Three factors for successful virtual big room planning
POSTED : June 8, 2020
BY : Guillermo De Anda Quevedo

While nothing can replace face-to-face communication, especially when it comes to teamwork, COVID-19 is forcing most organizations to rethink how they’re going to conduct planning sessions. Because having teams spend a day or two cooped up in a conference room would put employees and their families at risk, most organizations are considering virtual alternatives. Digital disruption has taken on new urgency as we need to adapt to new ways of working remotely.

What is big room planning?

Big room planning (BRP) has its roots in agile release planning for scale. Intended for cross-functional teams across the organization, BRP is all about planning collaboratively. It solves the challenge of coordinating teams and stakeholders (product, tech and business) on work to be done for the quarter through bottom-up planning, which means the people that actually do the work develop a plan to commit to delivering customer-facing value.

Historically, these quarterly planning sessions were done in-person with team members sometimes flying in from across the country or globe, depending on the size of the company. Keeping team members engaged and productive during these events was a challenge even when they were sitting across from you. That challenge is now magnified by the fact that nearly everyone is working remotely, but the need to do a business-driven plan is still there.

Digital dynamics

The five digital dynamics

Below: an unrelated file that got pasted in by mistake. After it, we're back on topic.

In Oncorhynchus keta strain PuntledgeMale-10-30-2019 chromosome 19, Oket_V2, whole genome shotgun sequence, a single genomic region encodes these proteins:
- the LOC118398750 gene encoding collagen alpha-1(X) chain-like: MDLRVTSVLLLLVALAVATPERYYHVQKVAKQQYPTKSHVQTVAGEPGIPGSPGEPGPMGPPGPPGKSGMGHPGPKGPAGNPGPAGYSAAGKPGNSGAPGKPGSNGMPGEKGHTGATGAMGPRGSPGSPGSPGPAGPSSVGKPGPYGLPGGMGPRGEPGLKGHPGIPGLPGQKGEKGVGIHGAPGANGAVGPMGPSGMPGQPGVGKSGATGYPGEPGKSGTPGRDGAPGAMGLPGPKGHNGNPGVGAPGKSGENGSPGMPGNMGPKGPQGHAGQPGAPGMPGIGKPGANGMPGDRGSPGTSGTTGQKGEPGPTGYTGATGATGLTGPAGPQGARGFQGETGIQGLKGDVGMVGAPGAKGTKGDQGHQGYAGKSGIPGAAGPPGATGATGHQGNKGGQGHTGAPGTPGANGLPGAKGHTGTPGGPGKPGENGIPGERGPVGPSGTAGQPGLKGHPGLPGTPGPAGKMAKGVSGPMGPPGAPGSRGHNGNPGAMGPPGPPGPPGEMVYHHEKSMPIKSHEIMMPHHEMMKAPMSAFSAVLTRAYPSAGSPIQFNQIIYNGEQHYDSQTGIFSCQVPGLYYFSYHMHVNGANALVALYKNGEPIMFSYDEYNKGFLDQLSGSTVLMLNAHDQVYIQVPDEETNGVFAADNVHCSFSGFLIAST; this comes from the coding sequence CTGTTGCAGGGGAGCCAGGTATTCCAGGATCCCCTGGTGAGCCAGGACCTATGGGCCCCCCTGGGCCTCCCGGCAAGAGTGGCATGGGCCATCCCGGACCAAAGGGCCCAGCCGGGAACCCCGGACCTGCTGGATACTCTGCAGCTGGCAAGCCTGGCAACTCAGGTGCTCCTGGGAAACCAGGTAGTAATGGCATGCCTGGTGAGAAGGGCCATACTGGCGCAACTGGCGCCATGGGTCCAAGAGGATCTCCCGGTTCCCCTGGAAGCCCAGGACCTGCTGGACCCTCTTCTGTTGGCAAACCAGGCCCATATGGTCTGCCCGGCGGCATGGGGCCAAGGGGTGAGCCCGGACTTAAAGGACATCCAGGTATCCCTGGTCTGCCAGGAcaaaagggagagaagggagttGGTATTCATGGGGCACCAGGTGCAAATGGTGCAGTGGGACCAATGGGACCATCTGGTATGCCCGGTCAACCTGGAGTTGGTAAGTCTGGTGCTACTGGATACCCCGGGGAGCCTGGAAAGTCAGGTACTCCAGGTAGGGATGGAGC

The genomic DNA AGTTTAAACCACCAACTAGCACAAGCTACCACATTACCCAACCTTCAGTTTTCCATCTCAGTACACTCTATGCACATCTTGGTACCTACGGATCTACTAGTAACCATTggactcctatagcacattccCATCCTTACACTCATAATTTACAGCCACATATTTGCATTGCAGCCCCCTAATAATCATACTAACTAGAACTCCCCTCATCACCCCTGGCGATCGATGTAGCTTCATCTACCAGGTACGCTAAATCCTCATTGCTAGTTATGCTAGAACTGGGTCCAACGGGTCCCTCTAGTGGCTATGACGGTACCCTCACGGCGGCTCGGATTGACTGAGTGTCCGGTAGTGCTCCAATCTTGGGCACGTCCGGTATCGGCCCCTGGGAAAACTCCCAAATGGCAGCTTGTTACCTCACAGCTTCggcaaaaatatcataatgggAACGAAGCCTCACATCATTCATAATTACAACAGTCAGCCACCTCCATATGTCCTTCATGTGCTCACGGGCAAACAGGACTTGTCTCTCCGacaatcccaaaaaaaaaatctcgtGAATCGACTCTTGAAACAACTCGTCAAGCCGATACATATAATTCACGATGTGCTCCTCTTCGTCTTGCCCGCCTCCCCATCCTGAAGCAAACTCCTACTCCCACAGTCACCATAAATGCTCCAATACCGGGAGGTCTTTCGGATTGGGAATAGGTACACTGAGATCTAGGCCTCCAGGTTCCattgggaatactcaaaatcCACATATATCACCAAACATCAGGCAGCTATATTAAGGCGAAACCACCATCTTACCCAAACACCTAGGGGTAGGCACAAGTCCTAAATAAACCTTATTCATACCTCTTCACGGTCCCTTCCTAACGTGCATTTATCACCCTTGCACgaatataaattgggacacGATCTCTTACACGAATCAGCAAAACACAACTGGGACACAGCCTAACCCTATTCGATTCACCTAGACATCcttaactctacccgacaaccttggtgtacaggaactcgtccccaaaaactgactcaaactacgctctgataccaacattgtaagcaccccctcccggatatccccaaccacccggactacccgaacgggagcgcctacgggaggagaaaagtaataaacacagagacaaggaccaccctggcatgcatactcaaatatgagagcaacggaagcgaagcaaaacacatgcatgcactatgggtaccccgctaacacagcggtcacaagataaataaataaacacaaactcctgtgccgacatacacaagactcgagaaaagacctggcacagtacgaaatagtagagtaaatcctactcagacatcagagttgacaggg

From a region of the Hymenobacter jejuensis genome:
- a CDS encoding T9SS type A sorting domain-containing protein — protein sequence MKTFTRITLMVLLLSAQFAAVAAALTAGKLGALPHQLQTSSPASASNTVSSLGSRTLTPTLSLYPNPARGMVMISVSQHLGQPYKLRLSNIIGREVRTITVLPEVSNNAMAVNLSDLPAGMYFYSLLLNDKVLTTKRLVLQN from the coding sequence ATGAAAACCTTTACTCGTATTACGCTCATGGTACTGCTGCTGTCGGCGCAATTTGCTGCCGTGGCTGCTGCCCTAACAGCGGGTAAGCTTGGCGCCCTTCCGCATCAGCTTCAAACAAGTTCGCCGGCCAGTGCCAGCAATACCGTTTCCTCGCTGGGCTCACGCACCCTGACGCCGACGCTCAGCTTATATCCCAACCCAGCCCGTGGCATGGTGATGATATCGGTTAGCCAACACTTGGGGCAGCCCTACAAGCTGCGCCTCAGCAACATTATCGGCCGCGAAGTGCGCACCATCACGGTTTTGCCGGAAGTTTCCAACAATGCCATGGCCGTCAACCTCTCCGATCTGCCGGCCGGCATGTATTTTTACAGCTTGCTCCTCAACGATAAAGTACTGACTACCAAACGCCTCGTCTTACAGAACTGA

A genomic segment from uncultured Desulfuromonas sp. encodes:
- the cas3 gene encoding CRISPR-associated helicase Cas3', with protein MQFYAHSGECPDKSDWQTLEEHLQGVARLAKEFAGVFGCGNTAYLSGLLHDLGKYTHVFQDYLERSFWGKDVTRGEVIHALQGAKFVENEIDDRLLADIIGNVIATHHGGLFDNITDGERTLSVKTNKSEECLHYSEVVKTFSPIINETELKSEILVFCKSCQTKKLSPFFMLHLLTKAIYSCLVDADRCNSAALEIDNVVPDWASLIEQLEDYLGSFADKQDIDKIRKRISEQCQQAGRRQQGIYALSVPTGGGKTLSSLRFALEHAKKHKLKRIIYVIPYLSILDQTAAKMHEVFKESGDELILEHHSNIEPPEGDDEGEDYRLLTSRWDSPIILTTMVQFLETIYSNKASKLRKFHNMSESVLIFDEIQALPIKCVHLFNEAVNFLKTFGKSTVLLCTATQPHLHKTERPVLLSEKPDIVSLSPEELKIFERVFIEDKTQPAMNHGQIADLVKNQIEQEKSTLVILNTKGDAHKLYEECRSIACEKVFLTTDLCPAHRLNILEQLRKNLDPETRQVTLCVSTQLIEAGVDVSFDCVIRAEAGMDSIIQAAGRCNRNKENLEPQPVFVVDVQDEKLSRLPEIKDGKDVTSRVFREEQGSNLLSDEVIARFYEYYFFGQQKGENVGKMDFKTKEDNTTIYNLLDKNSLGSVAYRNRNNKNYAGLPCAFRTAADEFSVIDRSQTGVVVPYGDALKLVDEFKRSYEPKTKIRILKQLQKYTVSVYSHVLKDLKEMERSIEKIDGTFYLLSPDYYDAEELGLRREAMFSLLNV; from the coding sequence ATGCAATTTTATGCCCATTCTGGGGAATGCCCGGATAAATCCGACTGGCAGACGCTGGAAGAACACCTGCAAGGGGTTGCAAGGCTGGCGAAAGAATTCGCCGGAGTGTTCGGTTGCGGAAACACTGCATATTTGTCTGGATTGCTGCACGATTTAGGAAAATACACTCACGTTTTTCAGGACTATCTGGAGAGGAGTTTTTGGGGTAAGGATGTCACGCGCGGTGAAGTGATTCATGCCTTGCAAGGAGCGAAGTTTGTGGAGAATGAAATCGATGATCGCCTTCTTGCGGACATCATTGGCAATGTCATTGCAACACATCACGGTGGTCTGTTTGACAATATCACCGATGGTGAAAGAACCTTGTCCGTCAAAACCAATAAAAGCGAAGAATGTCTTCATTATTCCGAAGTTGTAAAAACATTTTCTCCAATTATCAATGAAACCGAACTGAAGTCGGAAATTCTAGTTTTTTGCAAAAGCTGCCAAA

Agility harnesses five digital dynamics that are required to power digital transformation. These are: speed, adaptability, adjacency, scale and precision. We need speed to be able to react quickly and skillfully to customer demand and market changes. We must find adaptability to remain nimble when embracing change. Adjacency requires us to work closer together to remove silos and constraints. Scale represents the ability to design solutions and processes that are not limited by growth. Lastly, precision is about refining solutions just enough (not perfection), so that we have what we need to develop, iterate and learn.

Three key factors for successful virtual BRP

To have a successful virtual Big Room Planning session using the five dynamics, we must focus on three key factors:

Expert facilitation and true understanding of agility. This is the most important aspect of running a virtual BRP. It requires coordinators that embrace and intuitively understand the digital dynamics mentioned above. It’s not just about knowing what they are. Anybody can memorize them. It’s about having lived them and learned from the experience, which means your expertise was earned, not bought.

Virtual tools that are engaging. Video and teleconferencing fails illustrate their limitations. From a toilet flush during a Supreme Court hearing to a boss accidentally turning herself into a potato, virtual tools can lend themselves to distraction. Much harder than simply running a virtual meeting without disruption is leveraging the platforms to make it more fun to work together.